Using data from the Indian Space Research Organisation’s (ISRO) Chandrayaan-1 lunar orbiter, two researchers from Brown University found something thought to be long gone: Water on the surface of the moon. But don’t expect to go swimming anytime soon; it’s trapped in rock.
The researchers specifically focused on pyroclastic rock, which is volcanic in origin. Samples returned from Apollo 15 and 17 showed an abundance of water trapped in glass “beads” within the rock, but researchers have since debated whether these rocks in particular were saturated with water for a unique reason or if all pyroclastic rocks on the moon develop these tiny pockets of water. It now seems that the evidence supports the latter, and pyroclastic rocks all over the moon contain notable stores of water.
“We saw that there were enhanced absorptions in the pyroclastic deposits but not in any of the surrounding terrains,” says Ralph Milliken, a professor of planetary science at Brown University. “This was a key indicator that there was something different about these regions and that they were water-bearing relative to other nearby terrains.”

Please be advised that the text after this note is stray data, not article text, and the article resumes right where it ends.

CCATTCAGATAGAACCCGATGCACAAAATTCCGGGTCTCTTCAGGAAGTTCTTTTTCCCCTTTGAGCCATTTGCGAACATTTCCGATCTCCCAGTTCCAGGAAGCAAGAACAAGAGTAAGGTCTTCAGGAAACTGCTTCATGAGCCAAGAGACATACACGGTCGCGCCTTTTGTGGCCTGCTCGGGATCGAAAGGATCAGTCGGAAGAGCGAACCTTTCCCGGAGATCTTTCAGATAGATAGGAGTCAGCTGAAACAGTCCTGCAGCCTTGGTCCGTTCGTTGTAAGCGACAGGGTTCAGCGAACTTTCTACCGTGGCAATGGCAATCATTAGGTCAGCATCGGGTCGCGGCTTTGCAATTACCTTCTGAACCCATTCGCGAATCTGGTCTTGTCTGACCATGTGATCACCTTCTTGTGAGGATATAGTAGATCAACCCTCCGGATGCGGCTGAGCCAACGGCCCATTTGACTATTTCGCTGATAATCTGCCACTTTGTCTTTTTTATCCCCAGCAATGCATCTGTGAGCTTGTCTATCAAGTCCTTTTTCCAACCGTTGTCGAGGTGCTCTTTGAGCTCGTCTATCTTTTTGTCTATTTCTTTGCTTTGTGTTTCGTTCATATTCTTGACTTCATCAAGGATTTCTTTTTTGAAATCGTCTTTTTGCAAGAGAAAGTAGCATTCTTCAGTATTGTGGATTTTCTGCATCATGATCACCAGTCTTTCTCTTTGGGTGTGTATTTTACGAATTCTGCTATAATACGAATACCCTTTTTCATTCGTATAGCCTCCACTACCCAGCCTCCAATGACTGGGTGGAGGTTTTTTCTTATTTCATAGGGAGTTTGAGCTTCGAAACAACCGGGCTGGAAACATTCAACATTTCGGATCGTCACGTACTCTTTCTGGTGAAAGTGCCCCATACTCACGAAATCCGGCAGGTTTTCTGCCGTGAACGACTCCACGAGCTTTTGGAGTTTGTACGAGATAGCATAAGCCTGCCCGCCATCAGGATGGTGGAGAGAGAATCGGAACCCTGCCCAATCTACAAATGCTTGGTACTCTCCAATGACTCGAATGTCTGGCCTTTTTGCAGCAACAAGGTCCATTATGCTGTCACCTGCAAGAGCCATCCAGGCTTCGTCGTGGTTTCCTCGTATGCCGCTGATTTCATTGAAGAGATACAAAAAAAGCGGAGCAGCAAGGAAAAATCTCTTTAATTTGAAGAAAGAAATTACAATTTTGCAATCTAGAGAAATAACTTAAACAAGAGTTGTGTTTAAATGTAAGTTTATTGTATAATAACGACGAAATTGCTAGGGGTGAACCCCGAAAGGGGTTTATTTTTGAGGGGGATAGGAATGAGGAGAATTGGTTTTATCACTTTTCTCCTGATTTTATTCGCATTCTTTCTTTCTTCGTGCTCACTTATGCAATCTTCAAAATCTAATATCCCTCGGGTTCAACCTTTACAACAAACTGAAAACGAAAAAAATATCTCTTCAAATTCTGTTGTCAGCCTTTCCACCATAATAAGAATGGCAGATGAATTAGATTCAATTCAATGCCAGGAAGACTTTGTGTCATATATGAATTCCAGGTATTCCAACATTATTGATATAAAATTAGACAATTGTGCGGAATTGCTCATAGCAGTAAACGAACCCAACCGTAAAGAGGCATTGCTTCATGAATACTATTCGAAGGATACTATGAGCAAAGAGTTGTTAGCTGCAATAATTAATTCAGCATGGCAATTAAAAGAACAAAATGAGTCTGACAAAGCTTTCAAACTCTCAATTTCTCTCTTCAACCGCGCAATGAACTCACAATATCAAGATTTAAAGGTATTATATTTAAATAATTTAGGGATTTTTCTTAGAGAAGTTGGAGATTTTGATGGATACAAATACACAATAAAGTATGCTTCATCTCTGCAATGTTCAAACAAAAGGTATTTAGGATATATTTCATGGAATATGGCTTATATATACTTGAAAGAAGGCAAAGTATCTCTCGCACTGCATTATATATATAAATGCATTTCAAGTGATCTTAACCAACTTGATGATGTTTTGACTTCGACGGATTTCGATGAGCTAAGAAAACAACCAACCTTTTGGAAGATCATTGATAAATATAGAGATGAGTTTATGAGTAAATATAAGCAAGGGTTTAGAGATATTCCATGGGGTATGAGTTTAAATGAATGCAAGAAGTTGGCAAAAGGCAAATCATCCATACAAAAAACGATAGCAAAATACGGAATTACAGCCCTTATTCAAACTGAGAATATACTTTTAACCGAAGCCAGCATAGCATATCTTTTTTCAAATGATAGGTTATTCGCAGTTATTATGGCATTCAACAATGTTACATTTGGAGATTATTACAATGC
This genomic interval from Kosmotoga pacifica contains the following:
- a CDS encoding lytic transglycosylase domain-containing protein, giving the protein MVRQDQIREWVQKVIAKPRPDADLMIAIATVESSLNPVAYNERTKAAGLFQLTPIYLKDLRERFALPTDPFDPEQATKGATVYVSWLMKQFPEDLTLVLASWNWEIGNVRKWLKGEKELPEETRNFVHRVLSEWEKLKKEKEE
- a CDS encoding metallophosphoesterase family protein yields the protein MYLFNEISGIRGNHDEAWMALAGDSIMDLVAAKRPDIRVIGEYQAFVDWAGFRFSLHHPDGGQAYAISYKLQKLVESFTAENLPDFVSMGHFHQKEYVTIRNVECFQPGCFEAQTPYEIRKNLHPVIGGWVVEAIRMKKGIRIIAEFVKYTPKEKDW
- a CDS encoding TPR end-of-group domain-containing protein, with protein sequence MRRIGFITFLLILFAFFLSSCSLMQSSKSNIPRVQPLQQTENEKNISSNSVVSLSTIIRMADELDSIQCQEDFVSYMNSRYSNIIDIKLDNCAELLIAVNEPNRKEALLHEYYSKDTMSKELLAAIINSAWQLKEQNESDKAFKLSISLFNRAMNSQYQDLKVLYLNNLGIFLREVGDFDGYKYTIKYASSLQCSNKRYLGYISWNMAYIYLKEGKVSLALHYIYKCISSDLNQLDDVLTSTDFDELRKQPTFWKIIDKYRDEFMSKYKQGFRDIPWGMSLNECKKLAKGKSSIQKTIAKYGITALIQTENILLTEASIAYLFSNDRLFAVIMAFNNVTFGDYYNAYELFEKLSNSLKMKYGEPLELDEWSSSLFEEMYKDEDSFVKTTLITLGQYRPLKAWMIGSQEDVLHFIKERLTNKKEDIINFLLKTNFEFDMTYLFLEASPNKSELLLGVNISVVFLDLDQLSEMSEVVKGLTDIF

Shuai Li, a graduate student at Brown and co-author on the paper, cautions that the water doesn’t appear to be in an ice form, but rather is trapped in the minerals. Milliken and Li are also still trying to determine if it’s actually hydrogen dioxide or or if it might be hydroxyl, a similar compound made of one hydrogen atom and one ionized oxygen atom. Whether it’s water or hydroxyl “cannot be discriminated based on current satellite data,” Li says.
There’s no evidence that this finding is connected to ice deposits, and Li says that there’s “definitely no” oceanic source of the water. But the water or hydroxyl does come from fairly deep below the lunar surface. “This water is inside the glass and…